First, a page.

Culinary tourism: a recent trend in global tourism; finding its present status and future scope in India
Food Tourism is one of the latest and growing trends worldwide in recent years; since mounting number of tourists interested in culinary destinations – a trend that seems to consolidate year after year. In India, tourism industry is one of the largest sectors in terms of its contribution to the country’s GDP and FEE. A large number of Foreign Tourists visits India every year. Besides enjoying India’s scenic beauty of amazing landscapes, they are stepping into pursue the food culture of the country. Indian cuisine is world famous for its charm, aroma, taste, diversity and extravagant spices and the country is rightly known as “HOME OF SPICES”. The main objective of the present study is to evaluate the present status, future scope as well as to suggest some ideological and theoretical strategies to promote Culinary Tourism in India. This paper is based on secondary data and review of literatures and Predictive Forecasting Method has been used. The study reveals that, in India Food Tourism is in its embryo stage though the country possesses a diversified and richly cuisine tradition. The study may be helpful to the Government policy makers to push the country’s economic growth through the promotion of Culinary Tourism.
Impacts of riverbank erosion of floodplain areas of Torsa river at Cooch Behar-II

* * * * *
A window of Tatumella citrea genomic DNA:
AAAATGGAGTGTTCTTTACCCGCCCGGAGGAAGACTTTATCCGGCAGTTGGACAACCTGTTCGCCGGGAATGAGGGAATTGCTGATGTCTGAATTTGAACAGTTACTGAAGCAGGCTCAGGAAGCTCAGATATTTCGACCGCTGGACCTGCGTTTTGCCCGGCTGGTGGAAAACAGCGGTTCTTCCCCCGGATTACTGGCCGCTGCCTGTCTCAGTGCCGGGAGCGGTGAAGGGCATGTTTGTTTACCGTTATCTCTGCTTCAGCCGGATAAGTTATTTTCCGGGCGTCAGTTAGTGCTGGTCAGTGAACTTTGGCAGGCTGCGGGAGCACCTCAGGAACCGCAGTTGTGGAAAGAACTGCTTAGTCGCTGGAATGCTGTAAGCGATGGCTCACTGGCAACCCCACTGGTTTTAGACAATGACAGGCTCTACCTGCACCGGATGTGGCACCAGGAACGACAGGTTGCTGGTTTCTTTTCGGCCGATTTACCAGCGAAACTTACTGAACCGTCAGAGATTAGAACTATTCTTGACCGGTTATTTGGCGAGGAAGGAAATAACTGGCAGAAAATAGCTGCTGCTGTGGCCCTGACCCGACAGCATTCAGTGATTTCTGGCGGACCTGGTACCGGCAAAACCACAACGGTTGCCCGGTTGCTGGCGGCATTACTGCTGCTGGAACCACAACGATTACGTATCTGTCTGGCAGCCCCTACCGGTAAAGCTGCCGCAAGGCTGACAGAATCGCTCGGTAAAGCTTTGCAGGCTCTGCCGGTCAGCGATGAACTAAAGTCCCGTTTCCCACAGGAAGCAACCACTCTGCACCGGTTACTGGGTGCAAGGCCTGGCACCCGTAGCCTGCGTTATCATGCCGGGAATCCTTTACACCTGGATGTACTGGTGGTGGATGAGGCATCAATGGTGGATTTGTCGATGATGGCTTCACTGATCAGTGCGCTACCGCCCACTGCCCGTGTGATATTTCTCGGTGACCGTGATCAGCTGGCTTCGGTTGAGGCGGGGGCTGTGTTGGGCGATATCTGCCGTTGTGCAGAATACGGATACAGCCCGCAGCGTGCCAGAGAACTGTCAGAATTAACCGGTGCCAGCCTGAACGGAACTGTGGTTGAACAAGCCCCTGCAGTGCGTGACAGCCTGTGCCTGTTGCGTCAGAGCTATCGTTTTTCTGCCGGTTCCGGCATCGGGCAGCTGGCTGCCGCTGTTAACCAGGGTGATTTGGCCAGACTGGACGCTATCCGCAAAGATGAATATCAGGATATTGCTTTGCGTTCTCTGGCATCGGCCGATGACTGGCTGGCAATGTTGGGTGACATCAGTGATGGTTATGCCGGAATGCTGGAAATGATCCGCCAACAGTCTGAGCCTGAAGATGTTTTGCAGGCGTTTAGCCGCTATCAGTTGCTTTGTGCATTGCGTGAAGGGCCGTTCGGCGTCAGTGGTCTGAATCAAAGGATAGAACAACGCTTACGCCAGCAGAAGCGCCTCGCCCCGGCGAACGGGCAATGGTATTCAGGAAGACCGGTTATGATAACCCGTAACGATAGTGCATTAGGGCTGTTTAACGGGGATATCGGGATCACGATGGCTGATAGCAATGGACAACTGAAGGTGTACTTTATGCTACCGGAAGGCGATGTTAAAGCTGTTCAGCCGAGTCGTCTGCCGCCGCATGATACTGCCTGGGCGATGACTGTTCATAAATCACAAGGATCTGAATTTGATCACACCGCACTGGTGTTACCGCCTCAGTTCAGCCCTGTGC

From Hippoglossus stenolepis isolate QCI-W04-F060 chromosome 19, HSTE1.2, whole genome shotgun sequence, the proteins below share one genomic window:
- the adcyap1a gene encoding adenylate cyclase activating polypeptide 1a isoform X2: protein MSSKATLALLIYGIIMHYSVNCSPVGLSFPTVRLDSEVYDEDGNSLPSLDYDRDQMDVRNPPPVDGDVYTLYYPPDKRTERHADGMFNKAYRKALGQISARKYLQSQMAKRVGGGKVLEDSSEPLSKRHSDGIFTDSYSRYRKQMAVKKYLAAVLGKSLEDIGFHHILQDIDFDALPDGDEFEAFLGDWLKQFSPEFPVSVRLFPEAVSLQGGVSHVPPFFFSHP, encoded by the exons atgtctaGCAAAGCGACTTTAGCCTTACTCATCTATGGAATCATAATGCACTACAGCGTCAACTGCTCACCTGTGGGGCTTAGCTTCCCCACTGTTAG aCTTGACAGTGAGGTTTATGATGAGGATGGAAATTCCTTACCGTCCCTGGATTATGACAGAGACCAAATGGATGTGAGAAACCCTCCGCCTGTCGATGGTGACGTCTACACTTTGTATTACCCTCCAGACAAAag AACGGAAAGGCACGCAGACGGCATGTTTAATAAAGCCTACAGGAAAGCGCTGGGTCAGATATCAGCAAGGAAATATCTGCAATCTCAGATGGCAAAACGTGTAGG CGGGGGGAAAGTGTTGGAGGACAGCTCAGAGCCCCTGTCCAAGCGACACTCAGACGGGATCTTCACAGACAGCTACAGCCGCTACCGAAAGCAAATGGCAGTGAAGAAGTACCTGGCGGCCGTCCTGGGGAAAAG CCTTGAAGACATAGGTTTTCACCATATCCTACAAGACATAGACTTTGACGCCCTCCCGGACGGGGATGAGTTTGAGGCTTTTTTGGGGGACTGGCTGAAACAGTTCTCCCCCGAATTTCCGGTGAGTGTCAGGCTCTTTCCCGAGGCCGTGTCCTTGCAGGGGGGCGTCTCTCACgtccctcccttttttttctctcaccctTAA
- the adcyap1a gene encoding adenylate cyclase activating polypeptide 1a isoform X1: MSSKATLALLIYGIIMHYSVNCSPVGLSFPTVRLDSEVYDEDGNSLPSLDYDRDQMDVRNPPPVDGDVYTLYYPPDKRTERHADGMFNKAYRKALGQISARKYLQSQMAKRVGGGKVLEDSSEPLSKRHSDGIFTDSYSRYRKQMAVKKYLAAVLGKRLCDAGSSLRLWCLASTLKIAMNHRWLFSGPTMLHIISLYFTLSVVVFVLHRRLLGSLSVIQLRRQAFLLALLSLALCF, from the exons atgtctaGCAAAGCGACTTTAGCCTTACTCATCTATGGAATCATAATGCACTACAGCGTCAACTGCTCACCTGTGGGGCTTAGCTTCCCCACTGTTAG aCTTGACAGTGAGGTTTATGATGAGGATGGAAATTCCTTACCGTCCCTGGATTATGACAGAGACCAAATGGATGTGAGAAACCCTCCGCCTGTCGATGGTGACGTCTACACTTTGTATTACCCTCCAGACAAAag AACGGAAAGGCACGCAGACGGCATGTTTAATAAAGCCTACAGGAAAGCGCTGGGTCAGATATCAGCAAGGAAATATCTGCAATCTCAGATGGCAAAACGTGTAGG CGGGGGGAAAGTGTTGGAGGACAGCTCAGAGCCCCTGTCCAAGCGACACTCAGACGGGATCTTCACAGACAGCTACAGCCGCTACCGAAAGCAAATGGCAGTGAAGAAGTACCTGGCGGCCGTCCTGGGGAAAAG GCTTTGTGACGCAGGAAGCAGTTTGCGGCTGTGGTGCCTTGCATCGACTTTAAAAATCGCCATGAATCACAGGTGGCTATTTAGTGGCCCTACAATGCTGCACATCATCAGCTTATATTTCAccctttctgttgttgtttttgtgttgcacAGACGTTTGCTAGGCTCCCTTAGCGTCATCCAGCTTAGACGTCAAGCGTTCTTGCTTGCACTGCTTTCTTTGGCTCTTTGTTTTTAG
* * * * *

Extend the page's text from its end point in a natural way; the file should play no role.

Cooch Behar district is a land of many perennial rivers. The Torsa River flows through Tibet, Bhutan, India and Bangladesh. Cooch Behar district is mainly formed of the processes of alluvial deposits. Only seven mauzas I have selected for my research work. This paper provides an overview of coochbehar block II residence displaced by river bank erosion. This research work describes the socio-economic as well as environmental conditions of the study area with a special attention to natural hazards. Riverbank erosion of a considerable proportion of the victims are compelled to leave the original homestead plot and take shelter by the left embankment, cultivated land, neighbors land, Government and relative lands. The health and economic conditions of the victims are extremely low. In fact, riverbank erosion causes every year unemployment, landlessness and poverty is increasing which results from unstable condition of this area. This physical process affects the economic and socio-cultural aspects and creates drastic change over the period. Continuous monitoring and maintenance of these floods induces river bank management which is necessary for the beneficial result. The distressed people demand a holistic and positive approach to tackle the problem. The information on losses of livelihoods, generated vulnerabilities, social destructions, impacts on agriculture, impacts on environment, relief and benefit for erosion victims and livelihood dependence on the river is collected through semi-structured questionnaire survey.